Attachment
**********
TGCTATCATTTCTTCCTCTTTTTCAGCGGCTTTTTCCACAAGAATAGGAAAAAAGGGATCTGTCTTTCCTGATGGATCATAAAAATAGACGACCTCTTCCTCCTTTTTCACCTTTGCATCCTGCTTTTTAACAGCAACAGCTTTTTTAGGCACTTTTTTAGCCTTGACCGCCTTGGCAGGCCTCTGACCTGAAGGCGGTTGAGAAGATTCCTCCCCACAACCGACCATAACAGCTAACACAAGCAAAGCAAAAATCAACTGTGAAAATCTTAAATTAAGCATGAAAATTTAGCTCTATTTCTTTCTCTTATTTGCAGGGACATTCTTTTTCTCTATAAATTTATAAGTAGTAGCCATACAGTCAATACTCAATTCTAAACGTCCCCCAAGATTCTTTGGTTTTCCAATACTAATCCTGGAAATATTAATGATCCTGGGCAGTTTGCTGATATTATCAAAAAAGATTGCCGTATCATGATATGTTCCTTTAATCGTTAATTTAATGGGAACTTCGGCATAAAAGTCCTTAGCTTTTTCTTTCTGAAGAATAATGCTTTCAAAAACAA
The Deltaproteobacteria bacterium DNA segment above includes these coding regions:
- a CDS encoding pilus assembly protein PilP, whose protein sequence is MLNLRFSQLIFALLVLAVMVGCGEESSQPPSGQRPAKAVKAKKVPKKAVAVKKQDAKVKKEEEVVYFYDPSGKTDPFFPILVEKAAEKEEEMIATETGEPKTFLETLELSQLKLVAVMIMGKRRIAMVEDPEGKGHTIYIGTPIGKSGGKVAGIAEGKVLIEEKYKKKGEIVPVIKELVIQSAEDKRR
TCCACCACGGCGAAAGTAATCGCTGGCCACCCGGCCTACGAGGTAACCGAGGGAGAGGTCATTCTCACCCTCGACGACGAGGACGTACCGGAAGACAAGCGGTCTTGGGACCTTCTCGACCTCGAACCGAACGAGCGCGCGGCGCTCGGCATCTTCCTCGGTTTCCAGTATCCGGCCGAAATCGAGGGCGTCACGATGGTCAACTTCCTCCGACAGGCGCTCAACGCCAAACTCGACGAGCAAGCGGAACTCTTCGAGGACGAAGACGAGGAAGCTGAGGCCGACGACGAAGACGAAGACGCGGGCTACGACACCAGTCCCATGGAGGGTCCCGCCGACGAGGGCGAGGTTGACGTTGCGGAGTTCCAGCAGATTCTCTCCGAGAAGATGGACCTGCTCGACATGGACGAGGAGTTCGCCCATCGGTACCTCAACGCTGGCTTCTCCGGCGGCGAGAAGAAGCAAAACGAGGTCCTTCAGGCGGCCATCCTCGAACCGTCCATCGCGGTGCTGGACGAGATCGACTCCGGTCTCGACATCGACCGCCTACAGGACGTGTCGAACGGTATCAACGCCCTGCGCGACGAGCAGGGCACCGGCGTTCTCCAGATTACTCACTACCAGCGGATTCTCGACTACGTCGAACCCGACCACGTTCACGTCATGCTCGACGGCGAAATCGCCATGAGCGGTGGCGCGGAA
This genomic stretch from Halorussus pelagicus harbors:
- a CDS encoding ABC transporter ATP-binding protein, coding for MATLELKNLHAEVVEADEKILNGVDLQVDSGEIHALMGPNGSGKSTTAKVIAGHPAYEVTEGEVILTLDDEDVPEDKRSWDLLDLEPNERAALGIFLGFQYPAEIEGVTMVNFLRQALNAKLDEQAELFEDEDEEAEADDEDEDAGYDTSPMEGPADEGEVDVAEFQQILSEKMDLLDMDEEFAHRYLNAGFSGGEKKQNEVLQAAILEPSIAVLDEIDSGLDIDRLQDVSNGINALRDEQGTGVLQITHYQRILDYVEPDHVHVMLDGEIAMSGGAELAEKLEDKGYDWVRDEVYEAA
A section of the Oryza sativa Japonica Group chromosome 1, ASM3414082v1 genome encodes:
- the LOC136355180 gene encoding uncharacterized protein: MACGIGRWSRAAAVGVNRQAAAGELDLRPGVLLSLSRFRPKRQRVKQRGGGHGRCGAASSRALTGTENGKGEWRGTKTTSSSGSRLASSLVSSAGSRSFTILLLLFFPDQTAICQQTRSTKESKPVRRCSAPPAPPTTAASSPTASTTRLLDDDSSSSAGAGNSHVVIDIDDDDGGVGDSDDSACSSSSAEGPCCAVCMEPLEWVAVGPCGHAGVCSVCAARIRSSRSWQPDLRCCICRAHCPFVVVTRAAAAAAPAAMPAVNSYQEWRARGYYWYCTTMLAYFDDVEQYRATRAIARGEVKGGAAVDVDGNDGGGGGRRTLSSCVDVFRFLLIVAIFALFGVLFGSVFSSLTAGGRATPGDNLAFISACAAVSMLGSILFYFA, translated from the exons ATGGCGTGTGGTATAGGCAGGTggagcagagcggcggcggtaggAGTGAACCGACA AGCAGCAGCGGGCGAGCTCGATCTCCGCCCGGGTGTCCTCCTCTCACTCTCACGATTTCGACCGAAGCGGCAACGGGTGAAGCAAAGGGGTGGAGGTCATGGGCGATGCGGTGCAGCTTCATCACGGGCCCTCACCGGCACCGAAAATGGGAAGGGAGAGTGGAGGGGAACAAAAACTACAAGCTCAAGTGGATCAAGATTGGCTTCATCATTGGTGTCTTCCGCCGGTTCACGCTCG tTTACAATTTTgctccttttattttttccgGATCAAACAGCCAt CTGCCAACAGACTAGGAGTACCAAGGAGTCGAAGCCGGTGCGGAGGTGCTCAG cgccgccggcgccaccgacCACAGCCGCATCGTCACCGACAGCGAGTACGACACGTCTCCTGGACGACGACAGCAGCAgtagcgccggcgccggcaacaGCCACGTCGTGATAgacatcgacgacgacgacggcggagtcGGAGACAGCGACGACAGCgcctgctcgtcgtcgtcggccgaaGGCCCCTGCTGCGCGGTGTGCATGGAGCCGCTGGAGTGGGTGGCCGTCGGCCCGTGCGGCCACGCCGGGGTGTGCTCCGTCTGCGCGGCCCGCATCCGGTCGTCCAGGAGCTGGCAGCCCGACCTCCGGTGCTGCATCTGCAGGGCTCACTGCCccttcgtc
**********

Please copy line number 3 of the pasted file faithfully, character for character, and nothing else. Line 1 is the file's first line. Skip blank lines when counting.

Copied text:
- a CDS encoding pilus assembly protein PilP, whose protein sequence is MLNLRFSQLIFALLVLAVMVGCGEESSQPPSGQRPAKAVKAKKVPKKAVAVKKQDAKVKKEEEVVYFYDPSGKTDPFFPILVEKAAEKEEEMIATETGEPKTFLETLELSQLKLVAVMIMGKRRIAMVEDPEGKGHTIYIGTPIGKSGGKVAGIAEGKVLIEEKYKKKGEIVPVIKELVIQSAEDKRR